11 Deciduous Flowering Shrubs For Your Garden
Deciding what plants to grow in your garden can be impossible without all the correct information. Are you wanting to plant a deciduous flowering shrub but have no idea which ones are the best? Are some deciduous shrubs easier to manage than others?
Well, we've done extensive research and have 11 great options below. Let's check them out!
Although there are countless deciduous flowering shrubs, some stand out more than others. Some of our top picks include:
- Flowering Dogwood
- Korean Spice Viburnum
- Blue Chip Butterfly Bush
- Staghorn Sumacs
- Burkwood Daphne
- Gold Mound Spirea
- Lily Of The Valley
- Bush Honeysuckle
Of course, these are just a few great suggestions, which we will cover throughout this post. Whether you're new to the deciduous world or need fresh ideas for spring, we're here to assist. With that said, let's dive head first into this topic!
What Makes A Shrub Deciduous?
For those wondering what makes a shrub deciduous, this is if it loses its leaves in the winter. Typically, flowering plants will fall into the deciduous category, but it's always nice to double-check.
On the other hand, if a shrub you're looking at says "evergreen," that means it won't shed its leaves during colder seasons and will remain green year-round.
Depending on where you live, you may even notice your deciduous plant keep some of its foliage through fall and winter if it's warm enough.
Again, one isn't necessarily better than the other, so if your plant is deciduous or evergreen, it will require unique maintenance through the seasons.
Deciduous shrubs tend to wind down as fall hits, losing their leaves and beginning dormancy. That can be a good time to prune and cut back on watering/other upkeep, which makes deciduous plants less work overall.
Either way, you want to find a flowering shrub for your garden that will thrive in the given conditions.
Our Flowering Deciduous Shrub Recommendations
Now that you know the basics, let's discuss which flowering deciduous shrubs will look the best in your garden below:
First, we have a hydrangea shrub to plant in your yard. Not only will hydrangeas shed their foliage in the late fall-winter, but these beautiful shrubs will also go into a dormant state as the temperatures drop.
Once the weather warms up a bit, you can expect to see hydrangeas bounce back, showing plenty of greenery into the summer.
This species is native to Asia and the America's, so it's incredibly versatile in terms of climate tolerance.
On top of handling various weather well, hydrangeas also fill up with globe-shaped blooms in the early spring, which is stunning to witness.
Endless Summer Bloomstruck Hydrangea
This live hydrangea plant will come in a one-gallon container, weighs five pounds, grows in USDA zones 4-9, attracts pollinators, has an expected spring/summer blooming time, and prefers partial shade.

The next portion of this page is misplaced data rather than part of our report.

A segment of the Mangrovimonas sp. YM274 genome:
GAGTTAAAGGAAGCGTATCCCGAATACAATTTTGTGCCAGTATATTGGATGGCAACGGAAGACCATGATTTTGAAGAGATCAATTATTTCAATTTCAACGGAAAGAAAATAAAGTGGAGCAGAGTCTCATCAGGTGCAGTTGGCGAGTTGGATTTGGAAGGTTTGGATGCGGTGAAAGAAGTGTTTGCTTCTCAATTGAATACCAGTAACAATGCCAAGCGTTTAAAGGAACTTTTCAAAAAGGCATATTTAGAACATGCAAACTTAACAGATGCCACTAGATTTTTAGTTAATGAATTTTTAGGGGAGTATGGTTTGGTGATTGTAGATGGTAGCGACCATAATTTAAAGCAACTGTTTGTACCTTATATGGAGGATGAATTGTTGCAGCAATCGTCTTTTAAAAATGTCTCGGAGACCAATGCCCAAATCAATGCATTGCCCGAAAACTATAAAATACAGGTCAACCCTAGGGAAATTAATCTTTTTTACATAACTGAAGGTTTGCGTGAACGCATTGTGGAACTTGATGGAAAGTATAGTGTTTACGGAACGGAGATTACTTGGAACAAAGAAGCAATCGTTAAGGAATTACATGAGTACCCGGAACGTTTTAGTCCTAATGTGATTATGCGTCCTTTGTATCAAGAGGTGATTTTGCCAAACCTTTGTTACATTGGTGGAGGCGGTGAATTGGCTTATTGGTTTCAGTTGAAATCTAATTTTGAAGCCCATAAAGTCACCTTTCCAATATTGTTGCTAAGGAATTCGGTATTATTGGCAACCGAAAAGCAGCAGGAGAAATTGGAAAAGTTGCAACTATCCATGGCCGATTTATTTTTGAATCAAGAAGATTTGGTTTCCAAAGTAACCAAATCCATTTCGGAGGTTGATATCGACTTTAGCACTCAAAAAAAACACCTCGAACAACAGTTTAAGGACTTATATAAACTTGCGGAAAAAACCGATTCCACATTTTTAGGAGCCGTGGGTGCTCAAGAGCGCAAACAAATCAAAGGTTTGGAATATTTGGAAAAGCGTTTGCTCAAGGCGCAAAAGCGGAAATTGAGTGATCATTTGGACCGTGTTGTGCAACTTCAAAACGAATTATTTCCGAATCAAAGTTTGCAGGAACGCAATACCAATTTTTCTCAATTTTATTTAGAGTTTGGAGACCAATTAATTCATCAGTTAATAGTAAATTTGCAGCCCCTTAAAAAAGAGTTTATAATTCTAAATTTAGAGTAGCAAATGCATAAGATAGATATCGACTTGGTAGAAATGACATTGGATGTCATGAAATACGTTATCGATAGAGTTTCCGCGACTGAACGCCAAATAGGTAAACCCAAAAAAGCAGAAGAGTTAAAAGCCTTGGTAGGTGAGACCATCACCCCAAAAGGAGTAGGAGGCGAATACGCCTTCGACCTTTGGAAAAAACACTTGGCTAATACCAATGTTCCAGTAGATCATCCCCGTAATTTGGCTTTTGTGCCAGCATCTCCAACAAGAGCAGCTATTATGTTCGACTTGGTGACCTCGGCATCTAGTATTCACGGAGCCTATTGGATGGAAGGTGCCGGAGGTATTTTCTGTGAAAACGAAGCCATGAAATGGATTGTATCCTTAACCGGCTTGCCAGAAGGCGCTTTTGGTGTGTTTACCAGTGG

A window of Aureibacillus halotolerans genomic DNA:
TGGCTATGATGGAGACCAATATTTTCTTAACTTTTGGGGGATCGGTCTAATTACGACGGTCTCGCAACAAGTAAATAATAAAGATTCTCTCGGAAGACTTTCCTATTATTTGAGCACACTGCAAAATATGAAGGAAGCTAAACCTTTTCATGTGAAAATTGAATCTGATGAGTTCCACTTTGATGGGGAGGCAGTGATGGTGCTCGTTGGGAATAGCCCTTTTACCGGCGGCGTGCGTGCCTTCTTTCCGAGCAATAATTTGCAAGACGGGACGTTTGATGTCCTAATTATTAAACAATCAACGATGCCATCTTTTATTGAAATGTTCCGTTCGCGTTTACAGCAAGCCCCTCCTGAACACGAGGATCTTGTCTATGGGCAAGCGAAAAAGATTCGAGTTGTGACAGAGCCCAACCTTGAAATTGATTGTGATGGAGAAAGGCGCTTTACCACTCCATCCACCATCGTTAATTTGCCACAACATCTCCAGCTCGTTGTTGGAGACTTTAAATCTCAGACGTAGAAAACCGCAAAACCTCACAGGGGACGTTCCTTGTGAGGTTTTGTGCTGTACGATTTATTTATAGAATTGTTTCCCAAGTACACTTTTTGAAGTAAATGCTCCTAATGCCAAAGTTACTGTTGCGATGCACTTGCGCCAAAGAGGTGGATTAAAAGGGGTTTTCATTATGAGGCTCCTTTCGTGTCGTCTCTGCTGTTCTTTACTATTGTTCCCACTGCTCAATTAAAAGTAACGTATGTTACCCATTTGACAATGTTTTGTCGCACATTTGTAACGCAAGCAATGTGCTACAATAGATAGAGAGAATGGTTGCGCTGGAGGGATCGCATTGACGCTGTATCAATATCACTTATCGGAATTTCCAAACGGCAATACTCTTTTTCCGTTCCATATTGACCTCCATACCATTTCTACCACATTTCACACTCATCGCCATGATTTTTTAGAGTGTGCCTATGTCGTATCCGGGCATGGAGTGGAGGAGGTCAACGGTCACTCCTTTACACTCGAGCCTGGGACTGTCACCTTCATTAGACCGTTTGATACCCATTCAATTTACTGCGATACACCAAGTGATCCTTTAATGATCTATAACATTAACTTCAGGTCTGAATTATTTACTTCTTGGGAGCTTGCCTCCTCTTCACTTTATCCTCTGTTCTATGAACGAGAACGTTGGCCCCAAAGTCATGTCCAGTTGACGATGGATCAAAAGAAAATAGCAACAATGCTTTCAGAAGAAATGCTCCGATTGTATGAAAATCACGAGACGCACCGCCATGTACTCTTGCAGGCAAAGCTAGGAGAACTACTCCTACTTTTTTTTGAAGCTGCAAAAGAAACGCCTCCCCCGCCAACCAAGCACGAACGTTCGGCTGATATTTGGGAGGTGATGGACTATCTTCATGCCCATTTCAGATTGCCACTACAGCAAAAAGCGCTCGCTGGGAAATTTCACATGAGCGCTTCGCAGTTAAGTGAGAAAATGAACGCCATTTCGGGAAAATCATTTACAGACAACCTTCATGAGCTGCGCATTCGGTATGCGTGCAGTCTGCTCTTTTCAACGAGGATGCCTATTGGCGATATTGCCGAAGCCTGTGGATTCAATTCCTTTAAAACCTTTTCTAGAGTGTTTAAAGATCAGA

View this hydrangea on Amazon here.
2. Flowering Dogwood
Next, we have a much larger shrub, which also doubles as a tree, with the flowering dogwood.
Typically, these gorgeous deciduous plants will start to lose their foliage around late fall, going into dormancy once winter officially strikes.
You may also see the name 'Cornus Florida' when shopping for these, so there are other ways to identify this flowering species.
Another interesting detail about these larger shrubs/trees is that they produce a red fruit as they bloom. This fruit will be roughly 1/2 an inch big but can also be quite poisonous: so please don't eat it.
3. Korean Spice Viburnum
Third, we have another deciduous flowering shrub: the Korean spice viburnum. This stunning plant produces an almost spicy scent, which makes it a great choice for those not into ultra-floral tones.
Unlike flowering dogwoods, these shrubs will only reach a mature height of 4-8 feet, making them more manageable. Of course, you can keep Korean spice viburnums small with regular pruning, so don't be afraid to shape yours.
Regarding climate tolerance, these shrubs are incredibly tolerant to the cold. Considering they'll lose their leaves in the fall, you can expect your viburnum to bounce back, even after a harsh winter.
Furthermore, this shrub also produces gorgeous white flowers in the spring, so it's worth considering.
4. Blue Chip Butterfly Bush
Next up, we have the ever-loved blue chip butterfly bush. Not only is this deciduous flowering shrub gorgeous, but it will also bring butterflies near and far to your home.
These gorgeous plants also attract hummingbirds and bees, making them an excellent choice for increasing traffic in your garden.
Besides being fragrant, blue chip butterfly bushes will produce stunning purplish-blue flowers throughout the spring/summer, which will look nice around your property.
However, these will be on the smaller side, often reaching a mature height of two feet, so keep that in mind.
Lo & Behold 'Blue Chip Jr.' Butterfly Bush